I am beginning OpenGL coding, and I see many projects including GL headers within their distributables. Is this good practice or an antipattern? Pardon the noob question, but I am rather new at graphics programming (although I find it amazing!)
Your going to get different answers on this, but in my experience this is a good idea. If you don’t, your app just won’t build on some platforms (e.g. old GL includes don’t define everything you can use in your app). If you do, then your app will always compile because your headers define/support everything in GL that you reference in your code – independent of what old GL includes/libs might be installed on the system.
And if you dynamically load in the function pointers you need rather than just assuming they are there, then you can link and run on pretty much any OpenGL libraries that meet your base version requirements.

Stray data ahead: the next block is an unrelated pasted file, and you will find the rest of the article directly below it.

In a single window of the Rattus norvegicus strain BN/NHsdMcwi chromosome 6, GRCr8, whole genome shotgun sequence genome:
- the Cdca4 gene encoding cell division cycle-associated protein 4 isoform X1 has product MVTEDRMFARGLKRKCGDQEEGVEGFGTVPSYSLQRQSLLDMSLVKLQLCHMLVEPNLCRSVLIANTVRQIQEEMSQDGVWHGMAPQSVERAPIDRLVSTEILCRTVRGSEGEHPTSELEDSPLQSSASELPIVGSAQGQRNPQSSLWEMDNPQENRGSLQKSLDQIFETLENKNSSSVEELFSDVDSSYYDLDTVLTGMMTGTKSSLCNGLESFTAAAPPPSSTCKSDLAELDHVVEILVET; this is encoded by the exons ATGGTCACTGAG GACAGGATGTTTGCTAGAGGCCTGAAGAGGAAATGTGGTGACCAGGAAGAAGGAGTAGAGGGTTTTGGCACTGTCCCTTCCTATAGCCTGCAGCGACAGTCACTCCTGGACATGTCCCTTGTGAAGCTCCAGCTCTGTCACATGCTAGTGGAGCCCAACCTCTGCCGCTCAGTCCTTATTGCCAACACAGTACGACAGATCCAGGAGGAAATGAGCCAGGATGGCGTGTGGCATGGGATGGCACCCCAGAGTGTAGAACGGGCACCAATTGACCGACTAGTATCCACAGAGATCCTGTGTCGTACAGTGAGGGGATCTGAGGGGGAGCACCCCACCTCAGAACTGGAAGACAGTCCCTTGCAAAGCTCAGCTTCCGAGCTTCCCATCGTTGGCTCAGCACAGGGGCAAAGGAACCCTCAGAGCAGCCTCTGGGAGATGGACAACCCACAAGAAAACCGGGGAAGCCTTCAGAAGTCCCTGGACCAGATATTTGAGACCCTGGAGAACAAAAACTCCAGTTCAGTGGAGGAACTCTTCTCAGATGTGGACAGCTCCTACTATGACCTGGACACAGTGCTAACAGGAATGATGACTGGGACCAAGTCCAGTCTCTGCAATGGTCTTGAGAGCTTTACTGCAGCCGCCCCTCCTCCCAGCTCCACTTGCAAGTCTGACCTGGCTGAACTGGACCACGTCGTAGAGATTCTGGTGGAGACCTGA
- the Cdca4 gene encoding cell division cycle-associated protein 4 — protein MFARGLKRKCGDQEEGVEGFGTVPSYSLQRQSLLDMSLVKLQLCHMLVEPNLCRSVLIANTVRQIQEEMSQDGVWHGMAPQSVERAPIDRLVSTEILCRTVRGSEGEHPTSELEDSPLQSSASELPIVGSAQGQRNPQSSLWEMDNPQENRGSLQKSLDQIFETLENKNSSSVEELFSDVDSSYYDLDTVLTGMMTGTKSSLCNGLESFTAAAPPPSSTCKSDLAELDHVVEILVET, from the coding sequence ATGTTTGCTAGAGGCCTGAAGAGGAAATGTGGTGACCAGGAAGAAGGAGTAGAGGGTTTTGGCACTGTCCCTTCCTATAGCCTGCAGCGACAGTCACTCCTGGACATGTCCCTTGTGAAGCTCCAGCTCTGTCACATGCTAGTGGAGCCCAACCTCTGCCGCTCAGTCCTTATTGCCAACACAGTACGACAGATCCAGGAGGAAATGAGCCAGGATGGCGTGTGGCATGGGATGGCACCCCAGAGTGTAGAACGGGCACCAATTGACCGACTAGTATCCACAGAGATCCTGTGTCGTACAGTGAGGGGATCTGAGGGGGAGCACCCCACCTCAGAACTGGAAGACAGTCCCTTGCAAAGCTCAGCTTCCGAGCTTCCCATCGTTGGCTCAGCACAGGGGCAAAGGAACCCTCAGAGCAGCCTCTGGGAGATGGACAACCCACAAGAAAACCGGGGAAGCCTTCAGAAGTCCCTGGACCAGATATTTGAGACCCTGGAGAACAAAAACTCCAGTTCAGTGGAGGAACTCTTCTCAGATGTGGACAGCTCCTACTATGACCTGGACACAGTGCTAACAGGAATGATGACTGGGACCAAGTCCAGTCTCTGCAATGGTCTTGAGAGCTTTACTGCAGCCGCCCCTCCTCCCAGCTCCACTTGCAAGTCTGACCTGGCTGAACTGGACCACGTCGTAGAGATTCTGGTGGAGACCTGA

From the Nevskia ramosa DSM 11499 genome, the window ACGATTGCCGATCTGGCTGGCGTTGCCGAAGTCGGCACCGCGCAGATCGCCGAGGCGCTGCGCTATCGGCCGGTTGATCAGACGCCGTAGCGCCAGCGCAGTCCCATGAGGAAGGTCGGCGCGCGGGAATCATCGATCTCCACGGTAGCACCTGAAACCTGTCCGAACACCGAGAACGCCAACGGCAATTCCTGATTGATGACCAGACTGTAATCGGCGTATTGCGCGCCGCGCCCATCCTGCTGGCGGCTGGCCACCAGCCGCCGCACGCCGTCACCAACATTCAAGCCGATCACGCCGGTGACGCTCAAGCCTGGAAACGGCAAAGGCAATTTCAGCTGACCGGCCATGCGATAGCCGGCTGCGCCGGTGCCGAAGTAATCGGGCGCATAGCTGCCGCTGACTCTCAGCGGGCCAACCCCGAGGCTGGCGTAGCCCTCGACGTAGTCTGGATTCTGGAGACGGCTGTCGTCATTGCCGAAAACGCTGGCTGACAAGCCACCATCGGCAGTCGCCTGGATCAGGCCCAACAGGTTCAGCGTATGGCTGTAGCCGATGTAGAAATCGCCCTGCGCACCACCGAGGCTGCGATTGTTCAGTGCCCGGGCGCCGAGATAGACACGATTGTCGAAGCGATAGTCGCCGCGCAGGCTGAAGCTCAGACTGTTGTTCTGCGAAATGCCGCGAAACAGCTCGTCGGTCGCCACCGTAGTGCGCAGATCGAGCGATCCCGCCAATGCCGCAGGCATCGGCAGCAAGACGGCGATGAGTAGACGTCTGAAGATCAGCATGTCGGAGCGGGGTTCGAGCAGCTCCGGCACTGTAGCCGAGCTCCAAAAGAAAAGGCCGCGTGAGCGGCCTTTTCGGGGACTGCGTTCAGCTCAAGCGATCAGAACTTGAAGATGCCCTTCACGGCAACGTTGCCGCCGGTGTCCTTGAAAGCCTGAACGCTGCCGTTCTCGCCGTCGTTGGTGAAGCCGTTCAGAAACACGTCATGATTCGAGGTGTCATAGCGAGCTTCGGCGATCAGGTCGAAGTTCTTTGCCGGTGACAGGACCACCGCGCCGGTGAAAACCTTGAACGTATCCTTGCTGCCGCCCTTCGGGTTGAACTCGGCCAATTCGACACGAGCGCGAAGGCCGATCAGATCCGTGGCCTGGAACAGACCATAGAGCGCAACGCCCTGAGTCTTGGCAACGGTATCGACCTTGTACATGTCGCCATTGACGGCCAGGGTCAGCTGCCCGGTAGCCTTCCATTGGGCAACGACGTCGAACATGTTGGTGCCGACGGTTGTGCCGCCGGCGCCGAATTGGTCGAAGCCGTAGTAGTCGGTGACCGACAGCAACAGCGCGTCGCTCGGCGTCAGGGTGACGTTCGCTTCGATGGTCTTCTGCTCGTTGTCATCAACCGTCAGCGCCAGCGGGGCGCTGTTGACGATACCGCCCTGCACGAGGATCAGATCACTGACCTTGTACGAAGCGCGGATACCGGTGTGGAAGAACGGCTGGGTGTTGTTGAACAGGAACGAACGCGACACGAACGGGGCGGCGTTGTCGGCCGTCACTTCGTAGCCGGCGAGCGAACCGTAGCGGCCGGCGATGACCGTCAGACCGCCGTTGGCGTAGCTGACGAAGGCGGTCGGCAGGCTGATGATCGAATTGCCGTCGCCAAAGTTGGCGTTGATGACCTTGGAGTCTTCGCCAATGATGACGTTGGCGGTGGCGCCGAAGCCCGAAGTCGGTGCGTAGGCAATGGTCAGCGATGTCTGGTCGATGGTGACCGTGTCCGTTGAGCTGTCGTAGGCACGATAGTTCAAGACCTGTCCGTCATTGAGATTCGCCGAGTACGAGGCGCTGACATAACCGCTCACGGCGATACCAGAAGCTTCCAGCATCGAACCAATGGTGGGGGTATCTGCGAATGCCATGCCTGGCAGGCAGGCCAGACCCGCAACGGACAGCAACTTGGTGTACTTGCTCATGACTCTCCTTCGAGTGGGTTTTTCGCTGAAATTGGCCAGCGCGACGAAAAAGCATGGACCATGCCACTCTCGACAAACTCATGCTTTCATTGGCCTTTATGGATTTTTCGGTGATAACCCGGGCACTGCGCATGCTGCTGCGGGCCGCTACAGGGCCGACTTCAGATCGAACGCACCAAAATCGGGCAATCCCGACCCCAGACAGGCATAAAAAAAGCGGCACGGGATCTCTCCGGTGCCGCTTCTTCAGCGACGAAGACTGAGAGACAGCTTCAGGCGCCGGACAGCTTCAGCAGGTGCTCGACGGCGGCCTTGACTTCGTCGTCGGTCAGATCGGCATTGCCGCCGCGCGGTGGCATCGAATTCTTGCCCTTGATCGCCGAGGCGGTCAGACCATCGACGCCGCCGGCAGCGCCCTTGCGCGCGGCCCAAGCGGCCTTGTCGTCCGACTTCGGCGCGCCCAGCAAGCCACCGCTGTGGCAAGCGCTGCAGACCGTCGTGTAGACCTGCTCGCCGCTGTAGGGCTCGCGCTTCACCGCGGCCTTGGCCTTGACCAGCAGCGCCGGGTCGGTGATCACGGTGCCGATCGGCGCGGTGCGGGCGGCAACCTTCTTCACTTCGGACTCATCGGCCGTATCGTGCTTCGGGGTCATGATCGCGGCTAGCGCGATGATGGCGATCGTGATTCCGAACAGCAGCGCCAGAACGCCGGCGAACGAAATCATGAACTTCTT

Besides, the OpenGL headers are standard (see The OpenGL Registry for the latest versions); platforms shouldn’t be monkeying with their contents.
When you say “within their distributables”, do you mean source distributions, libraries, or something else? Because there’s no point in shipping header files for binary-only applications.
If you mean in source code, yes, that’s standard practice. Generally, OpenGL loading libraries are used in OpenGL applications; these come with their own headers. Even those that don’t use a library will have to use the headers on the OpenGL registry page. Those headers change with each OpenGL version, so it’s best to not try to rely on some global copy, for fear that it doesn’t have what your application needs.